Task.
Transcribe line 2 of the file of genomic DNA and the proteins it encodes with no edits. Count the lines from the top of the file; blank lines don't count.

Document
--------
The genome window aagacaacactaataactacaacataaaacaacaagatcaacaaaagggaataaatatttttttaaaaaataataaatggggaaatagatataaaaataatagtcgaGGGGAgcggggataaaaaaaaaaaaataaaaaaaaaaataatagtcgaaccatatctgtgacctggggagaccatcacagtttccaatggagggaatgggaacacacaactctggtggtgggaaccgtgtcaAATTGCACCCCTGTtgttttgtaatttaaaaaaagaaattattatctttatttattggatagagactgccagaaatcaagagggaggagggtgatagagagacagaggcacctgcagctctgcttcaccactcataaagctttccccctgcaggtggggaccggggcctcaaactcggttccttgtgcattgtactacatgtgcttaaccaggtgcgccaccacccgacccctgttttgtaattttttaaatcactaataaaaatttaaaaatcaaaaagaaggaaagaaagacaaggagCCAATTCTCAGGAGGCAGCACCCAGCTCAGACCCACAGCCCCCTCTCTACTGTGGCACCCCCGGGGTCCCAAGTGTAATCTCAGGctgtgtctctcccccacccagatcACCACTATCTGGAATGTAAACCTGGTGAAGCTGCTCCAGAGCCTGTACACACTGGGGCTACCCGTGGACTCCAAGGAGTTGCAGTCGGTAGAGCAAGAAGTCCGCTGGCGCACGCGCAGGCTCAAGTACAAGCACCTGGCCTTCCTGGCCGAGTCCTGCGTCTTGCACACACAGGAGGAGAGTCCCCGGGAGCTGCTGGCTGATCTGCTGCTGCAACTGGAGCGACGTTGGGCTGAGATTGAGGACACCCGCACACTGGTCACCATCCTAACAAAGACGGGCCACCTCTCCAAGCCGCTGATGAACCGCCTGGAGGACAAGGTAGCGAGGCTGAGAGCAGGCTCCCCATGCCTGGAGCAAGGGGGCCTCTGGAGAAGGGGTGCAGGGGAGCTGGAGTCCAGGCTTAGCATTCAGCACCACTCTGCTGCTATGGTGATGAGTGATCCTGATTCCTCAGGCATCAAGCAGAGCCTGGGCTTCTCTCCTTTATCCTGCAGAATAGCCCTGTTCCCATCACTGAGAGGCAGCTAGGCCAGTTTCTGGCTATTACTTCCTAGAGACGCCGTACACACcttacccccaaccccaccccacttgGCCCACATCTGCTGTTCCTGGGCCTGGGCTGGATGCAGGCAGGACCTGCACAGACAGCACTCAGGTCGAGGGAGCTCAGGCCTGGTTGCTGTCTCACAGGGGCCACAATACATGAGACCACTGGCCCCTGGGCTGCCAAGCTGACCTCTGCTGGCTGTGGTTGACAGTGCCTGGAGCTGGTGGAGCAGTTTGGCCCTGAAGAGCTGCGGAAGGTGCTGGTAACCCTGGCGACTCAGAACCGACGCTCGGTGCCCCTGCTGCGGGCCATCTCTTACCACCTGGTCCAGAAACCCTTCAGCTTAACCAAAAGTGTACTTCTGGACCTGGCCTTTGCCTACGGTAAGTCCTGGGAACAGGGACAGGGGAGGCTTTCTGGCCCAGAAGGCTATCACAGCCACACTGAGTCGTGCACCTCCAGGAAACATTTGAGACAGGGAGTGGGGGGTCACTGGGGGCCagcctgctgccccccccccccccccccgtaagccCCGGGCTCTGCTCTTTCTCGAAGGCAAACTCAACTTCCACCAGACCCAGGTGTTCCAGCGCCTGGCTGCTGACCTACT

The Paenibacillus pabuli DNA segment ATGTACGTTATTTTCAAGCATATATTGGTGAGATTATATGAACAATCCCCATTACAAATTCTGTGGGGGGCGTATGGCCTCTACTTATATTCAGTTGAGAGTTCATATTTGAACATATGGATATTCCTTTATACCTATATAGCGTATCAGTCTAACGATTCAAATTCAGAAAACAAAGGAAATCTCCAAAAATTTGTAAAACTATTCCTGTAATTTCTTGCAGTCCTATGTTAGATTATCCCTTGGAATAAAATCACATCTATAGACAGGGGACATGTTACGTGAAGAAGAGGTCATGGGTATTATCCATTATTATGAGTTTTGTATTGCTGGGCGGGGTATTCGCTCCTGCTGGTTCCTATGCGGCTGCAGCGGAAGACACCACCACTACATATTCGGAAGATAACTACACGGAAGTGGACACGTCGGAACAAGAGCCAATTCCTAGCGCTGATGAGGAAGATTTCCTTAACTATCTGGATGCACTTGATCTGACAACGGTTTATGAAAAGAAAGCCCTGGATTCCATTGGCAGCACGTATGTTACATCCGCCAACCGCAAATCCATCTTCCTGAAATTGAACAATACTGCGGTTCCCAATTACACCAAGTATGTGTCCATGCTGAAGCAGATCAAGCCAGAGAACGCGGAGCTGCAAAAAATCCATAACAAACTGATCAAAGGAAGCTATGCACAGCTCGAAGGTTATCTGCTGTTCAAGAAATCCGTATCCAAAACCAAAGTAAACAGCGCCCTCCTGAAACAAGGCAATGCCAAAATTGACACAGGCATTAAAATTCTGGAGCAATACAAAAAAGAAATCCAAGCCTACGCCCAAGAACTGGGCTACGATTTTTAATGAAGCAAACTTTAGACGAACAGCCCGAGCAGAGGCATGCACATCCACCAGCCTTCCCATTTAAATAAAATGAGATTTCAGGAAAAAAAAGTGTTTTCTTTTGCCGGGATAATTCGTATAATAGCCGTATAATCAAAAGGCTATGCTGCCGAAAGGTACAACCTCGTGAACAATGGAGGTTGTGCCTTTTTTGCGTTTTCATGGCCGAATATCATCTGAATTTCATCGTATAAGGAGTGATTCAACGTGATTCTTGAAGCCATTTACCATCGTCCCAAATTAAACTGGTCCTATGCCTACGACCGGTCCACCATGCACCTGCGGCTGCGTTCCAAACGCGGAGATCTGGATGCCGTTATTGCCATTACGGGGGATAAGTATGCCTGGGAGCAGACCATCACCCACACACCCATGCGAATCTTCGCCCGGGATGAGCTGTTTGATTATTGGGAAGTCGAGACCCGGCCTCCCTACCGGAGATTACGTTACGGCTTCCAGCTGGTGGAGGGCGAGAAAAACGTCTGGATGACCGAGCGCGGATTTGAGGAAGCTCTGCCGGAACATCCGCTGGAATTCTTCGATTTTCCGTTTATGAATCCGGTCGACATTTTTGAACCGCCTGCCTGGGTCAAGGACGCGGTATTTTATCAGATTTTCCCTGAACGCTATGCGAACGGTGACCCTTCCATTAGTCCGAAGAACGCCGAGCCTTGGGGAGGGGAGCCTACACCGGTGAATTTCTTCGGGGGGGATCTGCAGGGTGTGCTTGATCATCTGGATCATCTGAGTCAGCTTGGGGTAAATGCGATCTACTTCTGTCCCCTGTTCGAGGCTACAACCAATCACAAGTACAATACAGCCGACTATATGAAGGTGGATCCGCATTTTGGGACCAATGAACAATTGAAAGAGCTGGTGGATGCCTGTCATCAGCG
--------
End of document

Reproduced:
The Paenibacillus pabuli DNA segment ATGTACGTTATTTTCAAGCATATATTGGTGAGATTATATGAACAATCCCCATTACAAATTCTGTGGGGGGCGTATGGCCTCTACTTATATTCAGTTGAGAGTTCATATTTGAACATATGGATATTCCTTTATACCTATATAGCGTATCAGTCTAACGATTCAAATTCAGAAAACAAAGGAAATCTCCAAAAATTTGTAAAACTATTCCTGTAATTTCTTGCAGTCCTATGTTAGATTATCCCTTGGAATAAAATCACATCTATAGACAGGGGACATGTTACGTGAAGAAGAGGTCATGGGTATTATCCATTATTATGAGTTTTGTATTGCTGGGCGGGGTATTCGCTCCTGCTGGTTCCTATGCGGCTGCAGCGGAAGACACCACCACTACATATTCGGAAGATAACTACACGGAAGTGGACACGTCGGAACAAGAGCCAATTCCTAGCGCTGATGAGGAAGATTTCCTTAACTATCTGGATGCACTTGATCTGACAACGGTTTATGAAAAGAAAGCCCTGGATTCCATTGGCAGCACGTATGTTACATCCGCCAACCGCAAATCCATCTTCCTGAAATTGAACAATACTGCGGTTCCCAATTACACCAAGTATGTGTCCATGCTGAAGCAGATCAAGCCAGAGAACGCGGAGCTGCAAAAAATCCATAACAAACTGATCAAAGGAAGCTATGCACAGCTCGAAGGTTATCTGCTGTTCAAGAAATCCGTATCCAAAACCAAAGTAAACAGCGCCCTCCTGAAACAAGGCAATGCCAAAATTGACACAGGCATTAAAATTCTGGAGCAATACAAAAAAGAAATCCAAGCCTACGCCCAAGAACTGGGCTACGATTTTTAATGAAGCAAACTTTAGACGAACAGCCCGAGCAGAGGCATGCACATCCACCAGCCTTCCCATTTAAATAAAATGAGATTTCAGGAAAAAAAAGTGTTTTCTTTTGCCGGGATAATTCGTATAATAGCCGTATAATCAAAAGGCTATGCTGCCGAAAGGTACAACCTCGTGAACAATGGAGGTTGTGCCTTTTTTGCGTTTTCATGGCCGAATATCATCTGAATTTCATCGTATAAGGAGTGATTCAACGTGATTCTTGAAGCCATTTACCATCGTCCCAAATTAAACTGGTCCTATGCCTACGACCGGTCCACCATGCACCTGCGGCTGCGTTCCAAACGCGGAGATCTGGATGCCGTTATTGCCATTACGGGGGATAAGTATGCCTGGGAGCAGACCATCACCCACACACCCATGCGAATCTTCGCCCGGGATGAGCTGTTTGATTATTGGGAAGTCGAGACCCGGCCTCCCTACCGGAGATTACGTTACGGCTTCCAGCTGGTGGAGGGCGAGAAAAACGTCTGGATGACCGAGCGCGGATTTGAGGAAGCTCTGCCGGAACATCCGCTGGAATTCTTCGATTTTCCGTTTATGAATCCGGTCGACATTTTTGAACCGCCTGCCTGGGTCAAGGACGCGGTATTTTATCAGATTTTCCCTGAACGCTATGCGAACGGTGACCCTTCCATTAGTCCGAAGAACGCCGAGCCTTGGGGAGGGGAGCCTACACCGGTGAATTTCTTCGGGGGGGATCTGCAGGGTGTGCTTGATCATCTGGATCATCTGAGTCAGCTTGGGGTAAATGCGATCTACTTCTGTCCCCTGTTCGAGGCTACAACCAATCACAAGTACAATACAGCCGACTATATGAAGGTGGATCCGCATTTTGGGACCAATGAACAATTGAAAGAGCTGGTGGATGCCTGTCATCAGCG